Take all of the chances that you can get! We can lose so many opportunities by thinking ‘im not ready for that yet’ – just go for it. There will never really be a time that you feel ready, take the plunge. I have also learnt that you can’t achieve perfection, that’s not to say you can’t give everything your all but there will always be small technical problems to solve. I think it would be wise also not to expect 100% acceptance. There are always going to be some people you may not see eye to eye with or have disagreements with, that’s normal. Don’t waste your energy on being hung up about it, instead try prepare yourself for those moments of discourse and don’t let them knock you.”


What do you love the most about working in tech?


“When everything is going well, it goes really well. I love how supportive the tech community is and the willingness that people have to support each other, its incredible. There isn’t really anything else like it out there.”


Is there anything that you’re less of a fan of about working in tech?


“When something goes bad, it goes really bad” Melanie says, laughing “It would be nice if the tech side and the client side had more of an understanding of each other, I can get frustrated when a client wants something doing but expects it to be done in an instant, where for example they don’t understand that fixing a script so its bug free isn’t going to be done in 10 minutes, it could take me hours and then some depending on what I find. I feel like businesses using this technology should maybe learn more of an understanding of what they’re actually asking us to do and the time we need to do that.”


What do you think companies should be doing to encourage women to want to work for them?


“Providing the right environment is a big one, it needs to be supportive of everyone working there. I think sometimes companies try and create a public image of them being inclusive and supportive of women and ethnic minorities when sometimes they’re actually not. The number of interviews I have had where the interview panel is all male – if you have women working for you, put them on the interview panel even if they’re just a secretary or assistant to have their perspective.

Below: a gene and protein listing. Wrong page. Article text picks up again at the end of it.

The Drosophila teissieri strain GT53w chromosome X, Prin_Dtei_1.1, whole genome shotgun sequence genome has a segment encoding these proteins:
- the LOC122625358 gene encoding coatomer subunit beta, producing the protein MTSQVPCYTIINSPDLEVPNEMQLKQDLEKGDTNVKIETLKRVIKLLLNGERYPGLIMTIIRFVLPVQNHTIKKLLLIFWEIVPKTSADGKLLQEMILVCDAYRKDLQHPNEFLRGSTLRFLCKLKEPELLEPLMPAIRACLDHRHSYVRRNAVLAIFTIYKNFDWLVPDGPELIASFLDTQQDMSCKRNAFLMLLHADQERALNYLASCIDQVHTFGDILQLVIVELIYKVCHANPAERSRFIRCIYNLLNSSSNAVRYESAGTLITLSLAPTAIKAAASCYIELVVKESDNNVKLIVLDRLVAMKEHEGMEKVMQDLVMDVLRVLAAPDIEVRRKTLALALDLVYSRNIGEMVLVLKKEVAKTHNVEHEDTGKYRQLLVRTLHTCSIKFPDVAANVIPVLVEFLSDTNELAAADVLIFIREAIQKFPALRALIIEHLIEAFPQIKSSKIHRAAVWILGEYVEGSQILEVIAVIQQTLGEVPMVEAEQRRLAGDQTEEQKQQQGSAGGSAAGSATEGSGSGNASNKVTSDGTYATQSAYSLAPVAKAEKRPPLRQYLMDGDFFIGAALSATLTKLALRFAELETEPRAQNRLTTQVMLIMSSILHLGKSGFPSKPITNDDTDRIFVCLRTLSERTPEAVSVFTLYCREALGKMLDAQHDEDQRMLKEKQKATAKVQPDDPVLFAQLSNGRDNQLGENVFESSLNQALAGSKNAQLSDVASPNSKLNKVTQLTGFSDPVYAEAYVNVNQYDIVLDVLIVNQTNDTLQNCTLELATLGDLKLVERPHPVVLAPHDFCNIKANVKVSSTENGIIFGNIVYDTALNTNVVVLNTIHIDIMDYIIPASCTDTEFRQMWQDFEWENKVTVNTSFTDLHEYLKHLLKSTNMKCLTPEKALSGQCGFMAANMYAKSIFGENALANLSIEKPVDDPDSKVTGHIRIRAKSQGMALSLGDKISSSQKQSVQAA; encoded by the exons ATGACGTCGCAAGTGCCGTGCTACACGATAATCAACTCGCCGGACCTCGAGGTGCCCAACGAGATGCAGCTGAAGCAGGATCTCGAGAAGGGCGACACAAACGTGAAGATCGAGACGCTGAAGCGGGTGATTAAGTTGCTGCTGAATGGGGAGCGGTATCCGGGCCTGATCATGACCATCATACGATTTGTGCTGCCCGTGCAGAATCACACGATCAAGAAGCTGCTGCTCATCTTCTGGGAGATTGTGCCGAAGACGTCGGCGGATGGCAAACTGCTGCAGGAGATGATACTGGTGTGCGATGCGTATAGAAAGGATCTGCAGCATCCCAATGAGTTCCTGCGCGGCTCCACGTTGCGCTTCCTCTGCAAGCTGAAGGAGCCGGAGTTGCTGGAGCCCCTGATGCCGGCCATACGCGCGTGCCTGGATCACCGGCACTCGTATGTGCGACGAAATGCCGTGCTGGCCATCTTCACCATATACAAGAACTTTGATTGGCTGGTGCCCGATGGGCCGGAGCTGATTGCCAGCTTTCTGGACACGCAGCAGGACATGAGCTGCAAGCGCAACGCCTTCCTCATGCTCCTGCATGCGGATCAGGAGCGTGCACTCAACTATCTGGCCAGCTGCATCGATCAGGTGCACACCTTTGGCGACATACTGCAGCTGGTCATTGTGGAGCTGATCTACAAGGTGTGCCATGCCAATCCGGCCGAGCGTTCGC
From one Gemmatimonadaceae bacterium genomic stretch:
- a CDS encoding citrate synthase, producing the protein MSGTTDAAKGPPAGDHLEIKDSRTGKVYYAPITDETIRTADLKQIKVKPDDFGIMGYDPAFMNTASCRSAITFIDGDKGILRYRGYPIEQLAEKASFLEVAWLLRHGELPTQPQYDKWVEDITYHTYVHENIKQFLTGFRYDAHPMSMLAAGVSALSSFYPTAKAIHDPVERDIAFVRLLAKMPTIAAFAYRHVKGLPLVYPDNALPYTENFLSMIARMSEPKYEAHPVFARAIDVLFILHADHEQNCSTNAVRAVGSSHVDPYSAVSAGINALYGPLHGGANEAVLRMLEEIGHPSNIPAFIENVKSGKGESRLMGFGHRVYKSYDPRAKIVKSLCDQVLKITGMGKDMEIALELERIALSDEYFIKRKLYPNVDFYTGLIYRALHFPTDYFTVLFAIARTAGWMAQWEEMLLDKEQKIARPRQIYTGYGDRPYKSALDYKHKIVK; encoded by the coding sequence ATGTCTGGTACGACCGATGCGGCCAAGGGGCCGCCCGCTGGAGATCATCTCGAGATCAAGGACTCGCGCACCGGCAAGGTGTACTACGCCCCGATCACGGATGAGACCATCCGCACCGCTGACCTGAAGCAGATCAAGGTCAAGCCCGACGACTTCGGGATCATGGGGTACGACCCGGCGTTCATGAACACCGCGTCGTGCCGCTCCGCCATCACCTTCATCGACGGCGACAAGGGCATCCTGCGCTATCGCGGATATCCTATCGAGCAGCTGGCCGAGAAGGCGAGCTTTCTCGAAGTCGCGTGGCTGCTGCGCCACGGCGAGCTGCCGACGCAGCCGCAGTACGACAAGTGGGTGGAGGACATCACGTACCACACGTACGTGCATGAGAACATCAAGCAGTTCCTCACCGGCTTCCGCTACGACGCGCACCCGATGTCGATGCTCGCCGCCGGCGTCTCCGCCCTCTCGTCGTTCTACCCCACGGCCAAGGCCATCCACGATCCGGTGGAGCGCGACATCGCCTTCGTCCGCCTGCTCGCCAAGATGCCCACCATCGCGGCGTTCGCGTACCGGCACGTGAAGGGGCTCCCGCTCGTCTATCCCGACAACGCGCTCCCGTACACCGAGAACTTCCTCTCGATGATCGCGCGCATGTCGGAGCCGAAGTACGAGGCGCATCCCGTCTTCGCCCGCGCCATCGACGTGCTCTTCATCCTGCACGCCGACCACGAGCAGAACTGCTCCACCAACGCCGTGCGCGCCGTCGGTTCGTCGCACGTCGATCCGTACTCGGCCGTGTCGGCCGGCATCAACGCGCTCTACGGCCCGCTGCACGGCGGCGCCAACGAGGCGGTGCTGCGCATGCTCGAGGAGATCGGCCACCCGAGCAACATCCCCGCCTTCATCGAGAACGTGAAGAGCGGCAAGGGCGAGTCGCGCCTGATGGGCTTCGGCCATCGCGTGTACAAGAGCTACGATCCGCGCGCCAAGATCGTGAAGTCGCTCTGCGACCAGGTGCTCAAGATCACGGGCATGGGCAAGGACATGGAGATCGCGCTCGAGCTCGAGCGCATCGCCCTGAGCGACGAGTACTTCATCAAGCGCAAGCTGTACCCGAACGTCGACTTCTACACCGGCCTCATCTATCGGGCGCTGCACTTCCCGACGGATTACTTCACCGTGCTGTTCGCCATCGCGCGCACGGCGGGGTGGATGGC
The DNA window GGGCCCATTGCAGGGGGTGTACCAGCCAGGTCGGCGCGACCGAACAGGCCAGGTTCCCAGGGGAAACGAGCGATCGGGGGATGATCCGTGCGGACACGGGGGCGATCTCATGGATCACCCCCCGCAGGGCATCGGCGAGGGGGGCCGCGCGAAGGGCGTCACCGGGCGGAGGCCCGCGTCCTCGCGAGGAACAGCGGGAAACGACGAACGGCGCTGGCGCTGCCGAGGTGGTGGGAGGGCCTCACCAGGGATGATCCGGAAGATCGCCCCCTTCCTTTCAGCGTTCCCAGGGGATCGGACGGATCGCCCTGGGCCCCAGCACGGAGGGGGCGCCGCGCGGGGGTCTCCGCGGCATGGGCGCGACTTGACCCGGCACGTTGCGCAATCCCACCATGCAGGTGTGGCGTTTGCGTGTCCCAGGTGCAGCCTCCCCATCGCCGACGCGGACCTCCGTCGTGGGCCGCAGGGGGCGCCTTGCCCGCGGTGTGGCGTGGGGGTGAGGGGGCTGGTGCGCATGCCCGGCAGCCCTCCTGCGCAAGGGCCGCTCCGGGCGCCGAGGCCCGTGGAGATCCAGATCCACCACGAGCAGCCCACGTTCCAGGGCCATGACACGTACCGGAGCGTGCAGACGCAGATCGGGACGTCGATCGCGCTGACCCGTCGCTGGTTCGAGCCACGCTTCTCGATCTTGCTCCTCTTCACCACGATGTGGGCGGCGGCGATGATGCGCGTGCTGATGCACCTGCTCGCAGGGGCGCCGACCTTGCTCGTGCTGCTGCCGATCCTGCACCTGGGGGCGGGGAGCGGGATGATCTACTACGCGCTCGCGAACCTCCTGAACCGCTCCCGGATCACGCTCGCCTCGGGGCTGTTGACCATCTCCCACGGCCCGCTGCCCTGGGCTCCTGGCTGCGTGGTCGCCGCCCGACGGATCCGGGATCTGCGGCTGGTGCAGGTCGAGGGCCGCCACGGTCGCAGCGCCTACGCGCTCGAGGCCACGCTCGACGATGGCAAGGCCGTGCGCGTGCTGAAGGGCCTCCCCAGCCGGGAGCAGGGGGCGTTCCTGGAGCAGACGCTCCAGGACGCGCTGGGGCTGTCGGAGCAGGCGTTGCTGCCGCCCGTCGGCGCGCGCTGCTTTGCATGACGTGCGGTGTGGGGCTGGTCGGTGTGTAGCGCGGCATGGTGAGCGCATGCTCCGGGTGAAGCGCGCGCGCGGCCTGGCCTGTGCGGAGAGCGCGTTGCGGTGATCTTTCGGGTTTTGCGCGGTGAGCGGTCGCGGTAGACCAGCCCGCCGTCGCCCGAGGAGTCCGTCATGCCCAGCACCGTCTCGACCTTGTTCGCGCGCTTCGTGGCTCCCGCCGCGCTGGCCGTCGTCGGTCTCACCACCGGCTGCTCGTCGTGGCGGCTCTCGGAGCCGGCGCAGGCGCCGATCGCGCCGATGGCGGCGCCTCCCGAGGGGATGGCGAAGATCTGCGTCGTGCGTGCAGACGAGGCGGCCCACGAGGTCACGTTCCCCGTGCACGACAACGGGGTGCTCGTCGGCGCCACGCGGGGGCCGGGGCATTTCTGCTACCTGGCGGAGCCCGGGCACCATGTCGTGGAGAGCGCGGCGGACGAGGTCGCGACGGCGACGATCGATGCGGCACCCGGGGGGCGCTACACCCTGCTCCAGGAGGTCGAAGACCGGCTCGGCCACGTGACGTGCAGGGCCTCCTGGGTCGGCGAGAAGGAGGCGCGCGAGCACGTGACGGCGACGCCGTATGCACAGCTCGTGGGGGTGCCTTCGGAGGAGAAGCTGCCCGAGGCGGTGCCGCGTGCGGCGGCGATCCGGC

Whenever I’ve gone to an interview, I try and make a point of asking to have a look around the office and meet some of the team, and you can get a pretty good feel for a company by looking at the people currently working there. I could have an incredible interview and really feel wowed by a company based on what they have said to me, to then walk around their office and see they don’t employ a single woman and employ only a few people who aren’t white, and that speaks volumes. They’re not the companies I want to work for.”


What about any tips that you would give to women who are seeking out new opportunities or trying to work on advancing their career?


“For me what worked was switching between contract and perm roles. It gave me a great exposure to different environments and enabled me to learn a wider scope of methods and ways of working. It also helped me to figure out what I did, and didn’t want to be doing. A lot of my contracting roles led to permanent roles being offered, so it was a bit like ‘try before you buy’. Using this method also helped to accelerate my paygrade.


Definitely at the start of my career contracting was the way into a lot of opportunities, the recruitment process is often quicker and there tends to be less scrutiny on aspects like personality and team fit and more based on your technical ability and track record.


It’s a good thing to have good relations with recruiters, some have really great roles that aren’t open to the general market. I would also recommend attending tech meet ups, to immerse yourself in the local tech community. You can find out about exciting roles through their members before they even put it out to post.


Sometimes there are also gaps in your knowledge when you’re self-taught as you can tend to only learn what you need to, I would say do some certified courses where you feel you need to as they can really fill those gaps and more qualifications aren’t a bad thing."

It was an absolute pleasure to speak with Melanie to understand the journey that she has been on, I personally found it very inspiring and I hope you did too.